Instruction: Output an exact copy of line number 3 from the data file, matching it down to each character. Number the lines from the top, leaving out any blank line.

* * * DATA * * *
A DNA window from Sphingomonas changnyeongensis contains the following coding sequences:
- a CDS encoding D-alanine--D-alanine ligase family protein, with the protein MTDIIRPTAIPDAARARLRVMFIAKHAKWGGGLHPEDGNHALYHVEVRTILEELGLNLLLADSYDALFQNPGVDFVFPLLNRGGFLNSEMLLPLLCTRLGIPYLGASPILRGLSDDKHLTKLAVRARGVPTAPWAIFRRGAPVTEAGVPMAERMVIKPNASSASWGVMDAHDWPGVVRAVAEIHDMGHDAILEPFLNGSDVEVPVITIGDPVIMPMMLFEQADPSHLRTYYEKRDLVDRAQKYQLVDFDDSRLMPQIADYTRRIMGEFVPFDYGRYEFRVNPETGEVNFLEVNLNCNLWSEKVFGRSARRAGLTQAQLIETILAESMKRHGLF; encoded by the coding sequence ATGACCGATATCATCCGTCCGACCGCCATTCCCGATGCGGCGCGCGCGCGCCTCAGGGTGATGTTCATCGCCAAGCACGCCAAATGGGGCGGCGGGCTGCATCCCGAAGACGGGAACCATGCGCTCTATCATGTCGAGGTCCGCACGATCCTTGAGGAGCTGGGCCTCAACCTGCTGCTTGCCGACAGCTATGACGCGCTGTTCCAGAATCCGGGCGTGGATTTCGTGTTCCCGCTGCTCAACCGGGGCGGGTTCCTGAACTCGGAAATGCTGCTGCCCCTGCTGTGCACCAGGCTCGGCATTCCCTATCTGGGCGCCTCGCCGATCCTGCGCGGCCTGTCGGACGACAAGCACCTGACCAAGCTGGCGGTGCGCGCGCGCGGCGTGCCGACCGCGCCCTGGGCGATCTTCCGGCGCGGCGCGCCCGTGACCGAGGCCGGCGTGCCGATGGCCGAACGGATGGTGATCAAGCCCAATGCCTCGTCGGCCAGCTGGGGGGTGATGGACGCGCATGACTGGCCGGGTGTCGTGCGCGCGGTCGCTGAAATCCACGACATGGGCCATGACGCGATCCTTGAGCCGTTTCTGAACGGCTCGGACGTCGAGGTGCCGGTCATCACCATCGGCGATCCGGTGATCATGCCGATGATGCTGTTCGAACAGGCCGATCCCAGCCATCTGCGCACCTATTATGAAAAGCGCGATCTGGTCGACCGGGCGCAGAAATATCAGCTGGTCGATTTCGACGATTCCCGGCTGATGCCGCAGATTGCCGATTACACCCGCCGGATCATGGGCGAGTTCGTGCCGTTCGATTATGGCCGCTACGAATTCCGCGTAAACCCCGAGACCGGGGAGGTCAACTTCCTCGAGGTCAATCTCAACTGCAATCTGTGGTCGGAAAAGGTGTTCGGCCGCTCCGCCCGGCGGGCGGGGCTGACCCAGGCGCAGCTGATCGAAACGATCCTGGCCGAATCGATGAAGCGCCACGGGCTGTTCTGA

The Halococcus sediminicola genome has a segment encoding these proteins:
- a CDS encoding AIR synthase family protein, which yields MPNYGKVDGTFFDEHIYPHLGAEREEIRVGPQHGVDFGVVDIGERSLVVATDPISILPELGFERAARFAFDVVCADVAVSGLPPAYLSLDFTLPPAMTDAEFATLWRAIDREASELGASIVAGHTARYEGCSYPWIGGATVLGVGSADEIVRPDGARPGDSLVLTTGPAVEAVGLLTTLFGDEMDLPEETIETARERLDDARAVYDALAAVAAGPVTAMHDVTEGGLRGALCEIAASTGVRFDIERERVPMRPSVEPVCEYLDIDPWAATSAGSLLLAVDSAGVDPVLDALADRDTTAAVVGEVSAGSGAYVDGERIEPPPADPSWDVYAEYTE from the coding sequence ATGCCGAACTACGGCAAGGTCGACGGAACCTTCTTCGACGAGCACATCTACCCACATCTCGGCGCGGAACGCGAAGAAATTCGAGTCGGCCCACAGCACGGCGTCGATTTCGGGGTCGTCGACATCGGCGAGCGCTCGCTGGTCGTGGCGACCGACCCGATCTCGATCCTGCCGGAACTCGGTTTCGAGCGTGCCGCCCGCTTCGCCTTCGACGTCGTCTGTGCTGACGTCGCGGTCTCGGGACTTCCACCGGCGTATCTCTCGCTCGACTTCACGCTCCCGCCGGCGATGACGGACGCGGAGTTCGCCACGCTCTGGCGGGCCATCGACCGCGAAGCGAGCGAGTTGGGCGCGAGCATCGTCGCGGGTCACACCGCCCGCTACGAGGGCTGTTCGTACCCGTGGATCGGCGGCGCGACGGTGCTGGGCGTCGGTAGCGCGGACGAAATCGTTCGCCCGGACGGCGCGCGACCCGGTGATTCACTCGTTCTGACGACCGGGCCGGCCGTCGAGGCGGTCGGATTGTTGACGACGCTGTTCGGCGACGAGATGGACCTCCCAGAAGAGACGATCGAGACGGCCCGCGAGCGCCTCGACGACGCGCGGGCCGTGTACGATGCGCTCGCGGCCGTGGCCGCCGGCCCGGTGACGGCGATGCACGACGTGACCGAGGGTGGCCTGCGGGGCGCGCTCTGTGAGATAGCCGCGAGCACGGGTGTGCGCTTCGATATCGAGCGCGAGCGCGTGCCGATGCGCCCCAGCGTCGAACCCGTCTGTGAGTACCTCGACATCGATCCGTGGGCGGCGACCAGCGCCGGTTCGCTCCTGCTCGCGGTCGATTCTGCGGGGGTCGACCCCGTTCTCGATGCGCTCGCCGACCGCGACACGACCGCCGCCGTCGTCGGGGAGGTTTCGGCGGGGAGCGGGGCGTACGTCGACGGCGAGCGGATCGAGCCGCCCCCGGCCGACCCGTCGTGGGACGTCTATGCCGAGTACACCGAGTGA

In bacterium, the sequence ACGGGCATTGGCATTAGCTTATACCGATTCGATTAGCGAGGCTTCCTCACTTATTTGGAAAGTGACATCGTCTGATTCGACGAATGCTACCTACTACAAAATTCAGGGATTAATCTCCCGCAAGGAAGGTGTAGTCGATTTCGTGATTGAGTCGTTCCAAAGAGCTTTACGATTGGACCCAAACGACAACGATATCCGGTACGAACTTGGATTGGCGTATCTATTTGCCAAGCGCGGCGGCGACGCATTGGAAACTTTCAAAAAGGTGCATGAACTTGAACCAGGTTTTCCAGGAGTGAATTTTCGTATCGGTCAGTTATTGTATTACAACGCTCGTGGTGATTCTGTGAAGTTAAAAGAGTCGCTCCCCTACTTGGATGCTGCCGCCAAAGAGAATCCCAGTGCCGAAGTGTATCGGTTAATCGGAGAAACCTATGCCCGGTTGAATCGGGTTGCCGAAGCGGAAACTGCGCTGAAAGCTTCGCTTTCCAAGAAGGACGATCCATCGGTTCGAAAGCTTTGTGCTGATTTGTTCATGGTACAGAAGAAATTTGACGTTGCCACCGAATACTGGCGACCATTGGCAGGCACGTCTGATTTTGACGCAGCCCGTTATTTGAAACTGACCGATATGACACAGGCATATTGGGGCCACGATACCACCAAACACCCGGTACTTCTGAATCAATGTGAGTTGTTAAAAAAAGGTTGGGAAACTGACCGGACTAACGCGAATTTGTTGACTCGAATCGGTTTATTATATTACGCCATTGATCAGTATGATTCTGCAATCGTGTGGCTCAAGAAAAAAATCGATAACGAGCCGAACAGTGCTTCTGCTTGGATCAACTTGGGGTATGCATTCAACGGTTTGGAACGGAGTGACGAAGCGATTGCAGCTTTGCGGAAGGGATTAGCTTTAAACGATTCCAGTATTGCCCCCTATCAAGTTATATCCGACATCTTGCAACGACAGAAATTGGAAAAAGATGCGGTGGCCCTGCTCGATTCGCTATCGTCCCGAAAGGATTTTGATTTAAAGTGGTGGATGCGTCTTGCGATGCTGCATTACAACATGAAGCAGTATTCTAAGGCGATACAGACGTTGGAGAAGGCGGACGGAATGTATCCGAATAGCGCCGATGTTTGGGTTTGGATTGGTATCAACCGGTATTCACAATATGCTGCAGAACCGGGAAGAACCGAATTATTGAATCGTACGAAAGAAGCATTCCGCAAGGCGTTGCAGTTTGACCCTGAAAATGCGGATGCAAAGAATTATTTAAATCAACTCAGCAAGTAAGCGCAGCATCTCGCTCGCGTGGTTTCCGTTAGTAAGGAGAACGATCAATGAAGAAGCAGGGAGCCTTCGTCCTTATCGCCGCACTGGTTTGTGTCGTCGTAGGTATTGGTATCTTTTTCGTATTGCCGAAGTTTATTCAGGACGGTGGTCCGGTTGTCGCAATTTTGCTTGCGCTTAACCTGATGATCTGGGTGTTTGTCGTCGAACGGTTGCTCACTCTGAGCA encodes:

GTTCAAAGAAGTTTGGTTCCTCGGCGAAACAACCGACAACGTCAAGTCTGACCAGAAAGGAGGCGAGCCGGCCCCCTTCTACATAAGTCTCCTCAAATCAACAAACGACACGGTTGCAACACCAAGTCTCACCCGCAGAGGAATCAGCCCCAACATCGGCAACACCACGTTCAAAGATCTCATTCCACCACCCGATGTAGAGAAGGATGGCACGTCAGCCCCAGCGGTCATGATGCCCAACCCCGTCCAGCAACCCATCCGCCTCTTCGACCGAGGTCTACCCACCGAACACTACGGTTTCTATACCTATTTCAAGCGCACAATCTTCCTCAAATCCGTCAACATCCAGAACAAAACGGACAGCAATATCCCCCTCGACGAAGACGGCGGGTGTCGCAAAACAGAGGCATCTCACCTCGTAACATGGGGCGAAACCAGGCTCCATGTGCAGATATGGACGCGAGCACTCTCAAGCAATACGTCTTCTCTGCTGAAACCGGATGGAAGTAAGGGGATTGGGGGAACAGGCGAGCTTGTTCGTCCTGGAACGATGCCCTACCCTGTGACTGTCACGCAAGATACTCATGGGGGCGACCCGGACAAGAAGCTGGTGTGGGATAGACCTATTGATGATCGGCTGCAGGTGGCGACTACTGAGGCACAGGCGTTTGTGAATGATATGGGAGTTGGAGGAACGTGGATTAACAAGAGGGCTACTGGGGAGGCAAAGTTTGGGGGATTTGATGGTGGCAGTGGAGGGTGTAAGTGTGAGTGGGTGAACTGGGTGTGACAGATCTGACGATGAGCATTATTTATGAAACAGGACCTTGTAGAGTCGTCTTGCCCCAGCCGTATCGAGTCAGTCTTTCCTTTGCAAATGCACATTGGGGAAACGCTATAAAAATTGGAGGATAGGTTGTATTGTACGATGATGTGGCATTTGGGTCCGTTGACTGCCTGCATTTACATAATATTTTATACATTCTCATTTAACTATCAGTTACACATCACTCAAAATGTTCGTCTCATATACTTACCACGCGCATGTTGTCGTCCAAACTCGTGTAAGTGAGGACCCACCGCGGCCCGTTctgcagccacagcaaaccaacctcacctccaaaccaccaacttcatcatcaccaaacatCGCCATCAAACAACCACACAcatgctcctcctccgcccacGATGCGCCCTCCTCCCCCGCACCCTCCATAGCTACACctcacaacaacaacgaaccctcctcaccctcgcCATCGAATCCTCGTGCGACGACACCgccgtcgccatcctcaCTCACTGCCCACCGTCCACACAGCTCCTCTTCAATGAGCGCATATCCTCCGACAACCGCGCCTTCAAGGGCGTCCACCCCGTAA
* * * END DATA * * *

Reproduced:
The Halococcus sediminicola genome has a segment encoding these proteins: